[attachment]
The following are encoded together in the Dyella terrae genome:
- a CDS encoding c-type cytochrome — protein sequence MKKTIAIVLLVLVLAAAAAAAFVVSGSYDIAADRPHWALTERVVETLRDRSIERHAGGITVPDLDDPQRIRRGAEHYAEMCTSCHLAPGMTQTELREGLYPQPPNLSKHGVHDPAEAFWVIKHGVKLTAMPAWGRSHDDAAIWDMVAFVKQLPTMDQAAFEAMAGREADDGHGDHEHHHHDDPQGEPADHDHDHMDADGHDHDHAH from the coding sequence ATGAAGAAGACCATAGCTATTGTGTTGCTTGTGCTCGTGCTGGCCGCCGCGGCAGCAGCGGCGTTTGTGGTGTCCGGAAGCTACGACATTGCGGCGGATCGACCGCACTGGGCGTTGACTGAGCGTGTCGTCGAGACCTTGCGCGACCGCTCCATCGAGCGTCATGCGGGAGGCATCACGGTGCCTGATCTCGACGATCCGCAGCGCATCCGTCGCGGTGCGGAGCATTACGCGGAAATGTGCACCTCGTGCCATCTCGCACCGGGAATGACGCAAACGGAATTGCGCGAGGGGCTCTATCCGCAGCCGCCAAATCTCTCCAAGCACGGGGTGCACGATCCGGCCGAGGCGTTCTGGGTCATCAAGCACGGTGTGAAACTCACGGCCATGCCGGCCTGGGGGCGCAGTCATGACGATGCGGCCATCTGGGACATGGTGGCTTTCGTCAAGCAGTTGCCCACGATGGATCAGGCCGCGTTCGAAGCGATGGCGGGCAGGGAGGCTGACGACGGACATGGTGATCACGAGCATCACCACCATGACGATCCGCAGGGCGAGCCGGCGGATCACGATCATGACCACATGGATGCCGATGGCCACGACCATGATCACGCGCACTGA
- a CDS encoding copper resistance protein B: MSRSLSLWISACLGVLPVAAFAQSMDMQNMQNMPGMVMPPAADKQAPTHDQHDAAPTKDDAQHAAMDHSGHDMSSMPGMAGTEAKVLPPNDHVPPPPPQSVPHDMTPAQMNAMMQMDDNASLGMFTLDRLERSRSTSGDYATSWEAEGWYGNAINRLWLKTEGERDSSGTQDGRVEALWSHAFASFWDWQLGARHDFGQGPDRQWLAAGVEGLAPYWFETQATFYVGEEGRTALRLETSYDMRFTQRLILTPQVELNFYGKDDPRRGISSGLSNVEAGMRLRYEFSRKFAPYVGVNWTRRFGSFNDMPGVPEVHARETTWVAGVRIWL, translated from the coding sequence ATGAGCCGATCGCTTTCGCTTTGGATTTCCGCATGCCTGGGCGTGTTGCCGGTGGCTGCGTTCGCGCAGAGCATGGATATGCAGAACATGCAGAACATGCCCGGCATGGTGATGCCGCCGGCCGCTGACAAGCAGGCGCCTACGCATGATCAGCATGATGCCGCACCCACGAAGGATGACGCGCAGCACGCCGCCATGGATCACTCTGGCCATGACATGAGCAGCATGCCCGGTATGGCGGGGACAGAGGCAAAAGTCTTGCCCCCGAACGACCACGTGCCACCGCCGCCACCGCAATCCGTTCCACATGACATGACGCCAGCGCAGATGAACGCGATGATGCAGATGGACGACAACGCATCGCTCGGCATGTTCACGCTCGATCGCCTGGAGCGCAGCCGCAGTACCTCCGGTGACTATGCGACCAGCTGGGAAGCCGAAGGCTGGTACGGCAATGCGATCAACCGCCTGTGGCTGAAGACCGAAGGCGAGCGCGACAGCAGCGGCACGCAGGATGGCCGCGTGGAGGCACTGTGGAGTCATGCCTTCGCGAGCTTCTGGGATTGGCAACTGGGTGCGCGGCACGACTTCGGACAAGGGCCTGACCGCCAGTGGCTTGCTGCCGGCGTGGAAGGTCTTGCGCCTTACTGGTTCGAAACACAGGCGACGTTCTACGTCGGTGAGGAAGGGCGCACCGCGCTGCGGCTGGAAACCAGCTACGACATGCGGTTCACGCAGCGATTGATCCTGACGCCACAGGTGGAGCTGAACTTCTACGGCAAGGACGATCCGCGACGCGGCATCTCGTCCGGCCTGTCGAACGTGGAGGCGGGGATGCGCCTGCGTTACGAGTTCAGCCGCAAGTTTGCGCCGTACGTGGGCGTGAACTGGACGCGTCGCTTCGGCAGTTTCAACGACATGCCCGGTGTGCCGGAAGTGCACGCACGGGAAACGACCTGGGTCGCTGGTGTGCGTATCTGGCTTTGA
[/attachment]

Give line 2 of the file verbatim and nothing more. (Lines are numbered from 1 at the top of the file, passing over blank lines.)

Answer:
- a CDS encoding c-type cytochrome — protein sequence MKKTIAIVLLVLVLAAAAAAAFVVSGSYDIAADRPHWALTERVVETLRDRSIERHAGGITVPDLDDPQRIRRGAEHYAEMCTSCHLAPGMTQTELREGLYPQPPNLSKHGVHDPAEAFWVIKHGVKLTAMPAWGRSHDDAAIWDMVAFVKQLPTMDQAAFEAMAGREADDGHGDHEHHHHDDPQGEPADHDHDHMDADGHDHDHAH from the coding sequence ATGAAGAAGACCATAGCTATTGTGTTGCTTGTGCTCGTGCTGGCCGCCGCGGCAGCAGCGGCGTTTGTGGTGTCCGGAAGCTACGACATTGCGGCGGATCGACCGCACTGGGCGTTGACTGAGCGTGTCGTCGAGACCTTGCGCGACCGCTCCATCGAGCGTCATGCGGGAGGCATCACGGTGCCTGATCTCGACGATCCGCAGCGCATCCGTCGCGGTGCGGAGCATTACGCGGAAATGTGCACCTCGTGCCATCTCGCACCGGGAATGACGCAAACGGAATTGCGCGAGGGGCTCTATCCGCAGCCGCCAAATCTCTCCAAGCACGGGGTGCACGATCCGGCCGAGGCGTTCTGGGTCATCAAGCACGGTGTGAAACTCACGGCCATGCCGGCCTGGGGGCGCAGTCATGACGATGCGGCCATCTGGGACATGGTGGCTTTCGTCAAGCAGTTGCCCACGATGGATCAGGCCGCGTTCGAAGCGATGGCGGGCAGGGAGGCTGACGACGGACATGGTGATCACGAGCATCACCACCATGACGATCCGCAGGGCGAGCCGGCGGATCACGATCATGACCACATGGATGCCGATGGCCACGACCATGATCACGCGCACTGA